Some days I get excited about the wrong thing. What matters is God’s complete rule in my life. What matters is His presence in my relationships. There are things that matter. There are things that don’t. I need to see the difference. That is a huge thing for me to get. I must focus!
Yes, we have authority and can exercise it in Jesus the Messiah. But that isn’t what is important.
We must remember that daily. Doing what God wants is the key. Jesus demands that we submit to what God wants to do.
This isn’t about us. It isn’t about what we want. It is all about God. God is God. It is all about what He wants. In God’s country (Kingdom), Jesus is King.
Jesus said, “I know. I saw Satan fall, a bolt of lightning out of the sky. See what I’ve given you? Safe passage as you walk on snakes and scorpions, and protection from every assault of the Enemy. No one can put a hand on you. All the same, the great triumph is not in your authority over evil, but in God’s authority over you and presence with you. Not what you do for God but what God does for you—that’s the agenda for rejoicing.” (Luke 10:18-20 The Message)
Here are the key ideas:
- God is God
- God is in control
- God is with us. He is present.
There is a threefold joy here: the joy of service, the joy of salvation, and the joy of sovereignty.
We can well understand the joy of the Seventy as they returned to report their victories to Jesus. He had given them power and authority to heal, to cast out demons, and to preach the Word, and they were successful! In the midst of their great joy, they were careful to give God the glory.
They had seen individual victories from city to city, but Jesus saw these victories as part of a war that dethroned and defeated Satan. As believers, we are weak in ourselves, but we can be “strong in the Master, and in the power of His might”. Each victory is important to the Jesus, no matter how insignificant it may seem in our eyes. Satan will not finally be judged until Jesus casts him into the lake of fire, but God’s people can today claim the Messiah’s Calvary victory by faith.
But the enemy will not give up! Satan would certainly attack the Messiah’s servants and seek to destroy us. That is why our Master added the words of encouragement. He assures us that our authority is not gone now that the preaching mission had ended, and that we could safely tread on the “old serpent” without fear. Now that is some good news.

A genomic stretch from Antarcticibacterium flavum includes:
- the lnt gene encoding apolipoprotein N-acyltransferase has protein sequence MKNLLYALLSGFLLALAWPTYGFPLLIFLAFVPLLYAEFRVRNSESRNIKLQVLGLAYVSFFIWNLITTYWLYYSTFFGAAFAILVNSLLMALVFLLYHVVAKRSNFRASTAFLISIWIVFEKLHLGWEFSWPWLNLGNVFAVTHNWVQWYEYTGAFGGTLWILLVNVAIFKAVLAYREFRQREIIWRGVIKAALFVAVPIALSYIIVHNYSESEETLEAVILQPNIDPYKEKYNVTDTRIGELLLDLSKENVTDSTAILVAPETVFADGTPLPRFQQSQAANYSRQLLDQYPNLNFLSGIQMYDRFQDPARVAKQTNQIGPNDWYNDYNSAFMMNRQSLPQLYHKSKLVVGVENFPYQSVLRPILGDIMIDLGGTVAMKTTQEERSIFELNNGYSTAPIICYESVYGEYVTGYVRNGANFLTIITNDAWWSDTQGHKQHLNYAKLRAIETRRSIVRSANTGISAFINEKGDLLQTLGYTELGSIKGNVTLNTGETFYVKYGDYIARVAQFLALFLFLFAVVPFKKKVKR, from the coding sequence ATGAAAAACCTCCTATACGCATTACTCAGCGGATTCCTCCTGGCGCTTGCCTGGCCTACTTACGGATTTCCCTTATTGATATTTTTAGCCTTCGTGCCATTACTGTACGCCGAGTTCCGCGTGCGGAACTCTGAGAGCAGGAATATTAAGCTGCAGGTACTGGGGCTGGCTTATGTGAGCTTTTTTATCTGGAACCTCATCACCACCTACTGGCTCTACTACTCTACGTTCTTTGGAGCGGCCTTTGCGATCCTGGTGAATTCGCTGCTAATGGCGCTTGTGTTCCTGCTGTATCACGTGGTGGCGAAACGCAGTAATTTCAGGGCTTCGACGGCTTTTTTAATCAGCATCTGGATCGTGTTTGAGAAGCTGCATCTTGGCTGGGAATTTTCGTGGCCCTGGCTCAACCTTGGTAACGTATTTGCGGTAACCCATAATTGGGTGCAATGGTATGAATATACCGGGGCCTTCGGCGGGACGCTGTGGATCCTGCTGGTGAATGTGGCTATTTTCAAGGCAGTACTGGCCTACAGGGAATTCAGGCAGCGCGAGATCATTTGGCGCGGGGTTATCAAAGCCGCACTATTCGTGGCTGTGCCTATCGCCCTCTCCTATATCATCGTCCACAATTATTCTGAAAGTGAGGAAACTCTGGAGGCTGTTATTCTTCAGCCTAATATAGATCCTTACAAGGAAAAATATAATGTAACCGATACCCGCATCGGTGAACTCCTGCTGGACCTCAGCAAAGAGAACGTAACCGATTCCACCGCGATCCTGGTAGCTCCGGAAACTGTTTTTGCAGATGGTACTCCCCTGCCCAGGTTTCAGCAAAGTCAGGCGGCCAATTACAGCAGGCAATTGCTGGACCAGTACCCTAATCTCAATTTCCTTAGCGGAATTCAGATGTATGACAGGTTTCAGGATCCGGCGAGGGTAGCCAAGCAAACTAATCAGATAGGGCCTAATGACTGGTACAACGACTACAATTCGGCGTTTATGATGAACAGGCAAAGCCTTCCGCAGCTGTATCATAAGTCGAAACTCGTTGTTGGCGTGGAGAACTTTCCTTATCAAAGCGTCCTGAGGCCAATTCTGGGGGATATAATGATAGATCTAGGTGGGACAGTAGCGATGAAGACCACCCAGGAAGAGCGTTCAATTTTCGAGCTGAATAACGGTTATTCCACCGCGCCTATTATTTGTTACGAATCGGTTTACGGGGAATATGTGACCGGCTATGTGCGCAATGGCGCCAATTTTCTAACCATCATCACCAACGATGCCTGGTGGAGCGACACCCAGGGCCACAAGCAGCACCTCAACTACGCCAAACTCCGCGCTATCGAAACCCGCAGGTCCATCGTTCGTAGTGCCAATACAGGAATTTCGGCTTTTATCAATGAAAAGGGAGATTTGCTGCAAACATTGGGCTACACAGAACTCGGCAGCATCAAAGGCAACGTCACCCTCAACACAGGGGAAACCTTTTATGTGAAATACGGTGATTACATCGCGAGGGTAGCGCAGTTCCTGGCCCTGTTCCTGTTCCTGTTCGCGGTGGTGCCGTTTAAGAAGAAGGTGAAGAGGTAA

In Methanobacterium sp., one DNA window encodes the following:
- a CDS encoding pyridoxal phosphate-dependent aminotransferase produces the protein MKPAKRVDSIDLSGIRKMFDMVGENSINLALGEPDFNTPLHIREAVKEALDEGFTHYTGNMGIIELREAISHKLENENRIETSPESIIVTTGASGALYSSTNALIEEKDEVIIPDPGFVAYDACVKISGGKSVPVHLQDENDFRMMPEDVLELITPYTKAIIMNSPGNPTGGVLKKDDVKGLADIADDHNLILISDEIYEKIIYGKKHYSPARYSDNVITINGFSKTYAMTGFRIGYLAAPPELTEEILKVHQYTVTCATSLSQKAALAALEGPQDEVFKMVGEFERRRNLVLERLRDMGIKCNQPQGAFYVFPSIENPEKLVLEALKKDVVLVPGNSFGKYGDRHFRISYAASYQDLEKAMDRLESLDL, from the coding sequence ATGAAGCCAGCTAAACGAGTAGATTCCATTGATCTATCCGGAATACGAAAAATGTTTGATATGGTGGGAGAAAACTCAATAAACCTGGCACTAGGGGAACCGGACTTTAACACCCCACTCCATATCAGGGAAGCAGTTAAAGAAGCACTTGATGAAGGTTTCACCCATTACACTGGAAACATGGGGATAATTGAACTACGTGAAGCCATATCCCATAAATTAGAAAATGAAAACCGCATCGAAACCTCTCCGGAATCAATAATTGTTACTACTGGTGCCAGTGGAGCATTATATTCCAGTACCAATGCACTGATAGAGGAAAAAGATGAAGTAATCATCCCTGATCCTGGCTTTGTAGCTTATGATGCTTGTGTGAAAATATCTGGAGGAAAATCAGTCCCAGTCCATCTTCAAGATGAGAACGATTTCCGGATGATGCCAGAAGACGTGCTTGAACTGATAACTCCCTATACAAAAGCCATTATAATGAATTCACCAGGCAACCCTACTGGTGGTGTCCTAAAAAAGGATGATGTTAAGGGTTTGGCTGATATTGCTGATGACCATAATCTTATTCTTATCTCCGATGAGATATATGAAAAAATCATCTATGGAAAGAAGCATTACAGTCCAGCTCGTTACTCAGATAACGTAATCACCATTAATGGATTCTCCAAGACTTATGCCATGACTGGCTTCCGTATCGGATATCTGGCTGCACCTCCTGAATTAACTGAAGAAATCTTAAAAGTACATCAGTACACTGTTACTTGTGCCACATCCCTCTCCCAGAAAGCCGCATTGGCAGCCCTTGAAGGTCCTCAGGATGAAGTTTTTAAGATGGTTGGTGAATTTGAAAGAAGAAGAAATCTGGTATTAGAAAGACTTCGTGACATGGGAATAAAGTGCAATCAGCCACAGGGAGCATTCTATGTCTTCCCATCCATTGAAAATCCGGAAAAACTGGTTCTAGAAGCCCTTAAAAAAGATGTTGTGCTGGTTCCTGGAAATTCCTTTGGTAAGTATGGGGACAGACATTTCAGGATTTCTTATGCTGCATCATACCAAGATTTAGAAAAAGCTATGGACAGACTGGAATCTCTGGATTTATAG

The Master cautioned them not to “go on rejoicing” over their victories but to rejoice because their names had been written in heaven. The verb means “they have been written and they stand written.” It is a statement of assurance. As wonderful as their miracles were, the greatest miracle of all is still the salvation of a lost soul. The Greek word translated “written” means “to inscribe formally and solemnly.” It was used for the signing of a will, a marriage document, or a peace treaty, and also for the enrolling of a citizen. The perfect tense in the Greek means “it stands written.”
But our highest joy is not found in service or even in our salvation, but in being submitted to the sovereign will of the Heavenly Father, for this is the foundation for both service and salvation. Here we see God the Son rejoicing through God the Holy Spirit because of the will of God the Father! “I delight to do Your will, O my God” (Ps. 40:8).
Jesus was not rejoicing because sinners were blind to God’s truth, for God is “not willing that any should perish” (2 Peter 3:9). He rejoiced because the understanding of that truth did not depend on natural abilities or education. If that were the case, most of the people in the world would be shut out of the kingdom. When the Twelve and the Seventy were preaching, they did not see the “wise and learned” humbling themselves to receive God’s truth and grace, but they saw the “common people” trusting the Word. In His sovereign will, God has ordained that sinners must humble themselves before they can be lifted up.
King Jesus’ ambassadors are indeed privileged people. We are able to see and hear things that the greatest saints in the Old Testament ages yearned to see and hear but could not. The Messiah is at work, and we are a part of His work!
Wiersbe, W. W. (1996). The Bible exposition commentary (Vol. 1, pp. 210–211). Wheaton, IL: Victor Books.